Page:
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Brain Cancer Prognosis

A brain cancer prognosis is a doctor's opinion as to the likely course and outcome of the disease. Factors that affect a person's brain cancer prognosis include the type of tumor and where it is located. It is important to keep in mind that a brain cancer prognosis is only a prediction -- the doctor cannot be absolutely certain about the outcome for a particular patient.

Brain Cancer Prognosis: An Overview

People who are facing brain cancer are naturally concerned about what the future holds. Understanding brain cancer and what to expect can help patients and their loved ones plan brain cancer treatment, think about lifestyle changes, and make decisions about their quality of life and finances. Many people with the disease want to know their brain cancer prognosis. They either ask their doctor or search for statistics on their own.
 

What Is a Prognosis?

A prognosis is a medical opinion as to the likely course and outcome of a disease. In other words, the prognosis is the chance that a patient will recover or have a recurrence (return of the cancer). Many factors affect a person's prognosis, including:
 
  • The type, location, and size of the cancer
  • The stage of the disease (the extent to which the cancer has metastasized, or spread)
  • Its grade (how abnormal the cancer cells look and how quickly the cancer is likely to grow and spread)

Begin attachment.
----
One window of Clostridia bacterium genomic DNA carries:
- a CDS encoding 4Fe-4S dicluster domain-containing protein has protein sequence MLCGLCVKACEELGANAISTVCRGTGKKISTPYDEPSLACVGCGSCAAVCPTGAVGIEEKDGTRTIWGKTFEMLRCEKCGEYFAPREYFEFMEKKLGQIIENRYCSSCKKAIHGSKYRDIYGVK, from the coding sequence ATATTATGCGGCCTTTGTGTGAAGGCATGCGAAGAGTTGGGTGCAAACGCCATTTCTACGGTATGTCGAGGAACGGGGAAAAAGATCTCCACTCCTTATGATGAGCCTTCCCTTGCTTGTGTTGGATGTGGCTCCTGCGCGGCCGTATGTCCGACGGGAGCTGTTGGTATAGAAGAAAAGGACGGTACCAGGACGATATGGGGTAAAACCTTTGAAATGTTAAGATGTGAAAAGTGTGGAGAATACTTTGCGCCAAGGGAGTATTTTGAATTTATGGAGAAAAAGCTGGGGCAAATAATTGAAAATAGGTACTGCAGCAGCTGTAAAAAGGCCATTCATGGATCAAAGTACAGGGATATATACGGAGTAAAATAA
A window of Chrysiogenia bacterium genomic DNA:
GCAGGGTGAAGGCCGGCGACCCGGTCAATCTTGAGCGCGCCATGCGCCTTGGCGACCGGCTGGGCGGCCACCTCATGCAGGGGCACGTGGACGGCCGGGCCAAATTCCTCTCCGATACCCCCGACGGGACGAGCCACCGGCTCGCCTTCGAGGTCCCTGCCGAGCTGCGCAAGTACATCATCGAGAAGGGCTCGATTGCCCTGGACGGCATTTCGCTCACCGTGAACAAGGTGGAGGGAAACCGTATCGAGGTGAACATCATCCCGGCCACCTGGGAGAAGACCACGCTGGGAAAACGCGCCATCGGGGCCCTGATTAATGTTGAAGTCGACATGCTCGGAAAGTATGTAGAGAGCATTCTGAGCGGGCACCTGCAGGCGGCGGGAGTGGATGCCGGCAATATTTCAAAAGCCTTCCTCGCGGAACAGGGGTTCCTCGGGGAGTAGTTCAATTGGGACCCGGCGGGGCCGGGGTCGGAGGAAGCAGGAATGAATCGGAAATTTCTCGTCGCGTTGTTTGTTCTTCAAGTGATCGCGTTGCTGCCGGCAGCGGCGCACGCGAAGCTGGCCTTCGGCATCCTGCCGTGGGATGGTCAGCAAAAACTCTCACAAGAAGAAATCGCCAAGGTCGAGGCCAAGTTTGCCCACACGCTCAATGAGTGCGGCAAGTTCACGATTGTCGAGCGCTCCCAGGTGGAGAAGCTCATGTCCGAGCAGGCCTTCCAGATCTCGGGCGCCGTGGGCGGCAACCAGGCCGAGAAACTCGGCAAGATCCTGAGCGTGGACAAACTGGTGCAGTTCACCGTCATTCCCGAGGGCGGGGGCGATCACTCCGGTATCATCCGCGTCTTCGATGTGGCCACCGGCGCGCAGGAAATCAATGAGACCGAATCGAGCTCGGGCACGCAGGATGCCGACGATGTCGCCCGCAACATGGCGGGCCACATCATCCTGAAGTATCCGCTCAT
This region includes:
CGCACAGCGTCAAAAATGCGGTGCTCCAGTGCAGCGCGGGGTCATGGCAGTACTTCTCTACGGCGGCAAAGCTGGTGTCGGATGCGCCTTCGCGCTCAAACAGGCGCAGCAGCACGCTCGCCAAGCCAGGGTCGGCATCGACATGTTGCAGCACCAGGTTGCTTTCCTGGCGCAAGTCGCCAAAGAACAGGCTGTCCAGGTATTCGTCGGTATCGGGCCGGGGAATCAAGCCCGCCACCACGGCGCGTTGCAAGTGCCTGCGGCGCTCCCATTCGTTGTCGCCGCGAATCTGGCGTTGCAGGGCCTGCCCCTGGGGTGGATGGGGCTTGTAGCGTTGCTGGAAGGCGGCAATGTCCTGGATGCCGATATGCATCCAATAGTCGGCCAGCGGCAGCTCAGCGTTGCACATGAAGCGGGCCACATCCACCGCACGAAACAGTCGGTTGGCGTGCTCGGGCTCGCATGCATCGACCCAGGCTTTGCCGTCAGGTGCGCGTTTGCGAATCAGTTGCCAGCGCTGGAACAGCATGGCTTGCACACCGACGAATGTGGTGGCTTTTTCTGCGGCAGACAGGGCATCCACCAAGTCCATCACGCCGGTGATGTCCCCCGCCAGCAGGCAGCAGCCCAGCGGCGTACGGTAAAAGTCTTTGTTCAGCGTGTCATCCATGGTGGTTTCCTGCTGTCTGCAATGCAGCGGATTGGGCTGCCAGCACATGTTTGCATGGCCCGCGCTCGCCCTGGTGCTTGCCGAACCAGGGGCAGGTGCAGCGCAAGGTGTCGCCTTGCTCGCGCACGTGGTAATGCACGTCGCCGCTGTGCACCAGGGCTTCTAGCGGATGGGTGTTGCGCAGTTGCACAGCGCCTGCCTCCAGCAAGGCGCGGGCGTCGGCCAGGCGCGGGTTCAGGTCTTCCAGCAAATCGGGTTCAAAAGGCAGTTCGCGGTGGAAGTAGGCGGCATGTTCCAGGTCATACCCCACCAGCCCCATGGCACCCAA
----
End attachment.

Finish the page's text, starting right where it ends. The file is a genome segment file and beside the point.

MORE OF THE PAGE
• The person's age, general health, and response to treatment.
     
When doctors discuss a person's prognosis, they carefully consider all of the factors that could affect that person's disease and treatment, and then try to predict what might happen. The doctor will base the brain cancer prognosis on information researchers have collected over many years about hundreds or even thousands of people with cancer. When possible, the doctor will use statistics based on groups of people whose situations are most similar to that of an individual patient.
 
The doctor may speak of a favorable brain cancer prognosis if the cancer is likely to respond well to treatment. The brain cancer prognosis may be unfavorable if the cancer is likely to be difficult to control. It is important to keep in mind that a prognosis is only a prediction and that the doctor cannot be absolutely certain about the outcome for a particular patient.
 
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